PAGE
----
Whilst we were at Culver Farm, I took the opportunity to test out the encoder wheel on the cart, to see how accurately it performed. One of the things I am hoping to do with the GPR is to do isolated long traverses across fields to locate Roman roads crossing through, without having to spend time doing a full survey. We laid out a 100 metre tape and recorded a traverse. On download, the traverse was found to be 102 metres, which is not disastrous, but not ideal. It may just need recalibrating, but traverses can be stretched to the right length, so no great issue.
The second site is on chalk, a geology that GPR is more at home with, looking for walls, which GPR is good at looking for, so this site is nowhere near as harsh as the last one. The site is a deserted village on the downs at Exceat. There was a church here, but other than the lumps and bumps on the surface, the only sign that anything was here is a large stone in the middle of where the church stood, which was erected after excavations in the early 20th century. Greg Chuter had organised an earth resistance survey, to try to find out what was around the church, and the results clearly showed the church and the churchyard wall. Part of the site, outlined in red in the image below, was then surveyed with the GPR.
Survey area shown over the earth resistance survey
As you can see from the three time slices below, the GPR performed very well here, highlighting features much clearer than the res survey, with some interesting phasing information as well. The expected graves in the churchyard did not show up, but it may be that I did not record deep enough. I don't think I hit the chalk geology with the depth I had the radar set to. I am very happy with the results from this site.
Time slice at 9ns
Time slice at 15ns
Time slice at 18ns
Finally, here is a youtube video of the slices, from top to bottom, and a picture of the intrepid John Kane using the machine. Thanks John.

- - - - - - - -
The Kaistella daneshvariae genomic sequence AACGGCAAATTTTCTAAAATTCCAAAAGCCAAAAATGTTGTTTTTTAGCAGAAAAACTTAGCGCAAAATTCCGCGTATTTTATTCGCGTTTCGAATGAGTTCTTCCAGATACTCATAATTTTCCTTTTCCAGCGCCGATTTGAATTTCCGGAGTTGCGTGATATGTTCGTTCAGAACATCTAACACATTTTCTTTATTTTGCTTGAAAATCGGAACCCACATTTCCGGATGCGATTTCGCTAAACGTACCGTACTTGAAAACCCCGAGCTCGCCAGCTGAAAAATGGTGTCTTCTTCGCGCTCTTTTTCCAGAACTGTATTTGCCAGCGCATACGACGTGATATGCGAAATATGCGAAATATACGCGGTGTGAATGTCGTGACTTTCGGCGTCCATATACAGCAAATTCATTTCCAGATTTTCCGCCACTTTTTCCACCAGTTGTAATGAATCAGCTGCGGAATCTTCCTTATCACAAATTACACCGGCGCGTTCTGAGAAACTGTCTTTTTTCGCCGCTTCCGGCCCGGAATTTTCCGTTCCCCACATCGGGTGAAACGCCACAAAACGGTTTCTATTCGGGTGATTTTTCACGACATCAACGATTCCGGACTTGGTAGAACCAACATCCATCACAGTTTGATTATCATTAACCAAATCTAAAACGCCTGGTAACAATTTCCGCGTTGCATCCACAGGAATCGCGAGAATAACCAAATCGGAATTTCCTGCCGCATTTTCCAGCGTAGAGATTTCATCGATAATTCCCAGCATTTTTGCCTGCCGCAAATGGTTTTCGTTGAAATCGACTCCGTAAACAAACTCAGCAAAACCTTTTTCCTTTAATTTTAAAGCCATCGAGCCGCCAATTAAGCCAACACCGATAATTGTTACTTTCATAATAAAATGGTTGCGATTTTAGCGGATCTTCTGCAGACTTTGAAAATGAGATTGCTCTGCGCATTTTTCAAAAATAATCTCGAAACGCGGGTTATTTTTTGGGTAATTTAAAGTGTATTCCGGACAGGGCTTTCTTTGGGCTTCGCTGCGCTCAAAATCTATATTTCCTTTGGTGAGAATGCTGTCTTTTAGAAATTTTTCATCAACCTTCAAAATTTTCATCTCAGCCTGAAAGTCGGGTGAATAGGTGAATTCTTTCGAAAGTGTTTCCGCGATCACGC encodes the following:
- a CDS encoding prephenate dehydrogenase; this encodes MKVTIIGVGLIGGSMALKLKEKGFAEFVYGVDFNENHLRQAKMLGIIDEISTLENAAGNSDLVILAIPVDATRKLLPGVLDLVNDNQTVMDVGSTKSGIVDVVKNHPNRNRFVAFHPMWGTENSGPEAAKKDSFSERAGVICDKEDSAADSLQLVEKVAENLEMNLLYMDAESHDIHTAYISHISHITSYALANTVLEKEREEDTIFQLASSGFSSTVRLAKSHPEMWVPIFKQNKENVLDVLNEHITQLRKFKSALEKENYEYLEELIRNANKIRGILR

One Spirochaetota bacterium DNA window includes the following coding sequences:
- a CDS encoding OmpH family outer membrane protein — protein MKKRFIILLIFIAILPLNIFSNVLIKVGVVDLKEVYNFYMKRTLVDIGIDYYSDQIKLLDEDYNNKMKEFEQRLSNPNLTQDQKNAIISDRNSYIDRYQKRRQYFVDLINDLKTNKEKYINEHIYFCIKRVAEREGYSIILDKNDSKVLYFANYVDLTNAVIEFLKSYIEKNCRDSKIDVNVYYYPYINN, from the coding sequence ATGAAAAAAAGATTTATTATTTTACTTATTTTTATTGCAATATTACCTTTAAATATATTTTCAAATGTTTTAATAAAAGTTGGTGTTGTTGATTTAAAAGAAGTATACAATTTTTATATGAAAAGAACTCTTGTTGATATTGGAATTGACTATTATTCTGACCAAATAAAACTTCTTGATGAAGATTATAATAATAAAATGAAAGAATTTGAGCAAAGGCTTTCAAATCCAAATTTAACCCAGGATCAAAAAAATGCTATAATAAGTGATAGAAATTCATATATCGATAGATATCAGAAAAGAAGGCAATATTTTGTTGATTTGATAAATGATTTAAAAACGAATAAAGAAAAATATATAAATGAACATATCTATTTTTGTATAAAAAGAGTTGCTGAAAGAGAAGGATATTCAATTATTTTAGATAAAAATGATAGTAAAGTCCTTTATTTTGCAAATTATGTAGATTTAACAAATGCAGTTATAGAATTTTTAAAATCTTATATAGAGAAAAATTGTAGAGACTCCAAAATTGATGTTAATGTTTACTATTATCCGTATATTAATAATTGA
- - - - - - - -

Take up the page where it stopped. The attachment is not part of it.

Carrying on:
Intrepid John Kane with Groundvue 3 cart
So those are the test sites. What about the machine itself? There weren't any real problems in the field. The data logger is simple to use and does the job, though being based on MS-DOS, it isn't particularly pretty. Downloading the data to a computer was a bit of a pain though. Downloading is via a network cable, which means unplugging yourself from whatever network you are plugged into to plug in the datalogger. You then need to change some setting on your computer to make the connection work. Unfortunately for me, I run Windows XP in user mode, for security reasons, and I wasn't able to change those settings, so I had to log in as admin, change the permissions on my account before changing the network settings. After that, the download is simply a matter of cutting and pasting the files as if from a network drive. Adding another network card to my computer would save the hassle of changing all that each time, but it would have been better to have the data on a removable memory card, or have a USB connection to the data logger that would act as a USB mass storage device.
There are two software options for processing the data from a Groundvue, ReflexW and GPR Slice. The latter is nice, but hideously expensive, so I borrowed a copy (version 6) of the former, which is somewhat cheaper, to try it out. ReflexW is certainly fully featured. There are an extraordinary number of things you can do with it, most of which you will never need to use. There wasn't anything that I found missing. The user interface is somewhat clunky though, as a lot of scientific software can be. It also didn't help that English is not the first language of the person who wrote it, so the manual can be a bit difficult to follow at times.
So in summary, though I haven't tried out other systems to compare, I was certainly happy with how the day went, and I will be buying a Groundvue 3 for myself.